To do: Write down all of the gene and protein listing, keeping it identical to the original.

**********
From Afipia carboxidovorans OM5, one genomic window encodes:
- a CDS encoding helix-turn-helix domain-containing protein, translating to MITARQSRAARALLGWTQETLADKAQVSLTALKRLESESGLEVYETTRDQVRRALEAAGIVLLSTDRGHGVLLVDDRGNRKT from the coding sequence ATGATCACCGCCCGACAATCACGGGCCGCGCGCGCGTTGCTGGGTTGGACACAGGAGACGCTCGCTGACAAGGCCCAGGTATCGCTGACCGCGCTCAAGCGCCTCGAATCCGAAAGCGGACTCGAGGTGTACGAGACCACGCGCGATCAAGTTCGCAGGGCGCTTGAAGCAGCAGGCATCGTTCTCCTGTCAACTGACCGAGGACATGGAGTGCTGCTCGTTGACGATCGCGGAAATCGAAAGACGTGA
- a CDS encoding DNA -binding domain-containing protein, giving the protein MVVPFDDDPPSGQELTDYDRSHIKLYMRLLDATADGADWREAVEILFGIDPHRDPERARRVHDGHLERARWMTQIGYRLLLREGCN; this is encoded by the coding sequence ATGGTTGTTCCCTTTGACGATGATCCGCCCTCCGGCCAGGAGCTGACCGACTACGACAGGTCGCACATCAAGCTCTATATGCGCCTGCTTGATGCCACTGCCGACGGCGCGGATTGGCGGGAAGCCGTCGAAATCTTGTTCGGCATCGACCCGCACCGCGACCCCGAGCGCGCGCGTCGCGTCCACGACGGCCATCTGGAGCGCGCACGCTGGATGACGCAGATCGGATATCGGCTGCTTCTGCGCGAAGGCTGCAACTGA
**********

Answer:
From Afipia carboxidovorans OM5, one genomic window encodes:
- a CDS encoding helix-turn-helix domain-containing protein, translating to MITARQSRAARALLGWTQETLADKAQVSLTALKRLESESGLEVYETTRDQVRRALEAAGIVLLSTDRGHGVLLVDDRGNRKT from the coding sequence ATGATCACCGCCCGACAATCACGGGCCGCGCGCGCGTTGCTGGGTTGGACACAGGAGACGCTCGCTGACAAGGCCCAGGTATCGCTGACCGCGCTCAAGCGCCTCGAATCCGAAAGCGGACTCGAGGTGTACGAGACCACGCGCGATCAAGTTCGCAGGGCGCTTGAAGCAGCAGGCATCGTTCTCCTGTCAACTGACCGAGGACATGGAGTGCTGCTCGTTGACGATCGCGGAAATCGAAAGACGTGA
- a CDS encoding DNA -binding domain-containing protein, giving the protein MVVPFDDDPPSGQELTDYDRSHIKLYMRLLDATADGADWREAVEILFGIDPHRDPERARRVHDGHLERARWMTQIGYRLLLREGCN; this is encoded by the coding sequence ATGGTTGTTCCCTTTGACGATGATCCGCCCTCCGGCCAGGAGCTGACCGACTACGACAGGTCGCACATCAAGCTCTATATGCGCCTGCTTGATGCCACTGCCGACGGCGCGGATTGGCGGGAAGCCGTCGAAATCTTGTTCGGCATCGACCCGCACCGCGACCCCGAGCGCGCGCGTCGCGTCCACGACGGCCATCTGGAGCGCGCACGCTGGATGACGCAGATCGGATATCGGCTGCTTCTGCGCGAAGGCTGCAACTGA